Public Release: 

Mummified Crocs Disgorge Treasure Trove

University of California - Berkeley

Berkeley -- Ancient papyrus documents that survived thousands of years encasing mummified crocodiles are being restored at the UC Berkeley with technology adapted from silicon chip manufacturing.

UC Berkeley holds the second largest papyrus collection in the U.S., dating from the third century B.C. and including royal proclamations, land transactions and literature. Much of the collection was discovered in papier-m"ch* casings around dead crocodiles ritually buried in the sands of Egypt thousands of years ago.

The manuscripts were apparently used to help the crocodile hides maintain a natural shape during mummification. An 1899 UC Berkeley expedition financed by Phoebe A. Hearst uncovered the crocodiles and the precious papyri.

Today, the recovered documents remain so fragile that much of the collection has never been viewed, said Anthony S. Bliss, curator of the UC Berkeley Bancroft Library papyrus collection.

Of those that have been studied, many require restoration to survive, but the ancient papyri can tear during remounting because of electric charge buildup, better known as static cling.

However thanks to the cleverness of UC Berkeley's engineering school, a machine developed by Ion Systems for fabricating electronic microdevices can now zap the charge and save the documents.

Originally, the reptile discovery disappointed the Hearst archaeologists, who went looking for papyrus and found crocodiles. "The Hearst expedition found huge crocodile cemeteries. Acres. Hundreds and hundreds of mummified crocodiles," said Bliss. "Crocodiles were held sacred in that area," where the Egyptian crocodile god, Sobek, was revered.

"The story is told that one day, a workman was digging hoping to unearth human mummies and unearthed yet another worthless crocodile. He pulled it out of the sand and chucked it, just heaved it out of the way. It must have hit a rock or something because it broke open and then it was discovered that the crocodile was stuffed with papyri. Needless, to say, this led to a whole new attitude about the crocodile mummies."

Papyrus was the ancient world's premiere writing material, prepared from the stems of a now extinct plant that grew in Nile marshes. Papyrus manuscripts were first discovered in Herculaneum in the 1750s, but were in such poor condition, they were "essentially muck," said Bliss. The Hearst expedition was dispatched after papyri were uncovered in Egypt.

Delighted with their find, the Hearst crew rescued the papyri and dumped the crocodiles, except for three kept by UC Berkeley's Hearst Museum of Anthropology.

"There was a very small market for crocodile mummies," Bliss said. "It's a standing joke I have with (the Hearst museum) that we want to break into their crocodiles and see what's stashed inside. They say absolutely not!"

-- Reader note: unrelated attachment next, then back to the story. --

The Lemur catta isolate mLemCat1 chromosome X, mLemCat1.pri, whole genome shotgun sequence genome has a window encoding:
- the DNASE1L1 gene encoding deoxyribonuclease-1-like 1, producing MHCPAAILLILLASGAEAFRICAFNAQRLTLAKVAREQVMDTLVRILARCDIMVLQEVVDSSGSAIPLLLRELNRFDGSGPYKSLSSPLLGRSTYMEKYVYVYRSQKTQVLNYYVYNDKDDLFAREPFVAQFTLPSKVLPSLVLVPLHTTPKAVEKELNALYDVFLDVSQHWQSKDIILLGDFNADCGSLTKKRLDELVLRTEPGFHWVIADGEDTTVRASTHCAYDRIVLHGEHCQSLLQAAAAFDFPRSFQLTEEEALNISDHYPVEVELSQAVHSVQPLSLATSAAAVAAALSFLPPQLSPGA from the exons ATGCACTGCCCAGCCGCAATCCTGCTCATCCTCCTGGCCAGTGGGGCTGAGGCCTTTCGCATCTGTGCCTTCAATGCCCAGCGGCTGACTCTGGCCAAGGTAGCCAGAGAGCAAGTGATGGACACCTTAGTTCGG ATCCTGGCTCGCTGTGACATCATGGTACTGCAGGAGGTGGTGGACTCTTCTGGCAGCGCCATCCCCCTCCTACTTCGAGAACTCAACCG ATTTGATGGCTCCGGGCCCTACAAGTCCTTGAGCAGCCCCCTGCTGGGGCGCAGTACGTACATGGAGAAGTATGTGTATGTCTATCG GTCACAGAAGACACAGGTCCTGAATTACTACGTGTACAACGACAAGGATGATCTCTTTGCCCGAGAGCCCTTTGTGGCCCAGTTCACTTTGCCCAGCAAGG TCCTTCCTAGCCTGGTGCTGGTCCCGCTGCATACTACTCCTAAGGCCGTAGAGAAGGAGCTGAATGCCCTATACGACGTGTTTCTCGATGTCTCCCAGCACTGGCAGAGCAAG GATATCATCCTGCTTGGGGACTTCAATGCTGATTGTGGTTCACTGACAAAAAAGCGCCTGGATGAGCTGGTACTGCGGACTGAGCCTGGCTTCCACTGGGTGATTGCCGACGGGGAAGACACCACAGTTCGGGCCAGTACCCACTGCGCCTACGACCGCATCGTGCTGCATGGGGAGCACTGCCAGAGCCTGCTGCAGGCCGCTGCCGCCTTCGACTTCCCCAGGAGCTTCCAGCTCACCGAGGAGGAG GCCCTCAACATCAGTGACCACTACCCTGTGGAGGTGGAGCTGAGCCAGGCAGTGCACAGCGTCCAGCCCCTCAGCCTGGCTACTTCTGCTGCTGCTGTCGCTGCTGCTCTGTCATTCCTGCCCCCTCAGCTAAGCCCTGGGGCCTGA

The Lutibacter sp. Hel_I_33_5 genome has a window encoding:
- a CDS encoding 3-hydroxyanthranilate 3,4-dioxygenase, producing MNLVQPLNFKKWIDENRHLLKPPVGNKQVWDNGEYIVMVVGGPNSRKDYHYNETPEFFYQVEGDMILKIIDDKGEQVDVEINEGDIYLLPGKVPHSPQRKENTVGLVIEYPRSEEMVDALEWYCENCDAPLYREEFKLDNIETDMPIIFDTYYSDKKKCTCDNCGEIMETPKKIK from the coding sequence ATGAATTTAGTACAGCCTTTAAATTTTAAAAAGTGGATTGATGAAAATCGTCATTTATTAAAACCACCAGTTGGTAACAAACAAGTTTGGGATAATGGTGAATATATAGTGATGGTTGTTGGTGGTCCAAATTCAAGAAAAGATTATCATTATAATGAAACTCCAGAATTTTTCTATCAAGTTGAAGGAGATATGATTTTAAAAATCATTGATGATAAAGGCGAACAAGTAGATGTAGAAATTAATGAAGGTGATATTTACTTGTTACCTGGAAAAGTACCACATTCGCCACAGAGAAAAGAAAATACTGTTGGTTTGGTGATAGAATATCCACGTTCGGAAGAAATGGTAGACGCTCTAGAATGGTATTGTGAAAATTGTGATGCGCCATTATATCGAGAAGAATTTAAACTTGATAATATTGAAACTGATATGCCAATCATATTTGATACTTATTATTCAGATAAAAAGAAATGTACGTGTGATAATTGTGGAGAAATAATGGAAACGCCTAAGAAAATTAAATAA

Besides the papyri retrieved from the crocodiles, the Hearst expedition also recovered documents wrapped around human mummies and buried in city vaults. All came from the ancient Egyptian town of Tebtunis, located near the middle of Egypt on the west bank of the Nile.

Most are legal and economic documents including "royal proclamations, ancient prenuptial contracts, wills and bequests, land transactions of all kinds, sublets and squatter's rights, you name it," said Bliss.

Also included in the collection are fragments of a lost play by Greek dramatist Sophocles, quite a bit of Homer, some Virgil, Euripides, and other early literary texts, as well as some painted fragments. The documents are mainly written in Greek, with some Latin and Egyptian demotic, a type of cursive hieroglyphic writing.

One of the larger pieces, an early fragment of Virgil written in an unsteady hand with a reed quill, is a schoolboy exercise. The kid "had to keep writing it over and over and over again," said Bliss.

However, the content of much of the material is unknown, remaining in original packing boxes for almost 100 years. "I'm scared to death of this stuff," Bliss said. "Mind you, what we're talking about is fragments. These things were in the sands better than 2,000 years."

In Bliss's papyrus vault, boxes filled with brittle bits of papyrus line shelves. Wads of papyrus that look like shrunken heads sit in antique Egyptian cigar tins. Only about 5 percent of the collection was mounted, and even this has proven more a curse than a blessing.

"The normal procedure would have been to use glass, but they had just discovered plastic," said Bliss. "They said let's put the Tebtunis papyrus in vinylite. Well, now it's 60 years later and we know what's wrong with plastic: it scratches, it flexes and it attracts static electricity."

The Bancroft Library has begun to restore and digitize the collection with partial funding provided by the National Endowment for the Arts. The Bancroft is seeking further donations to finish the rescue. 

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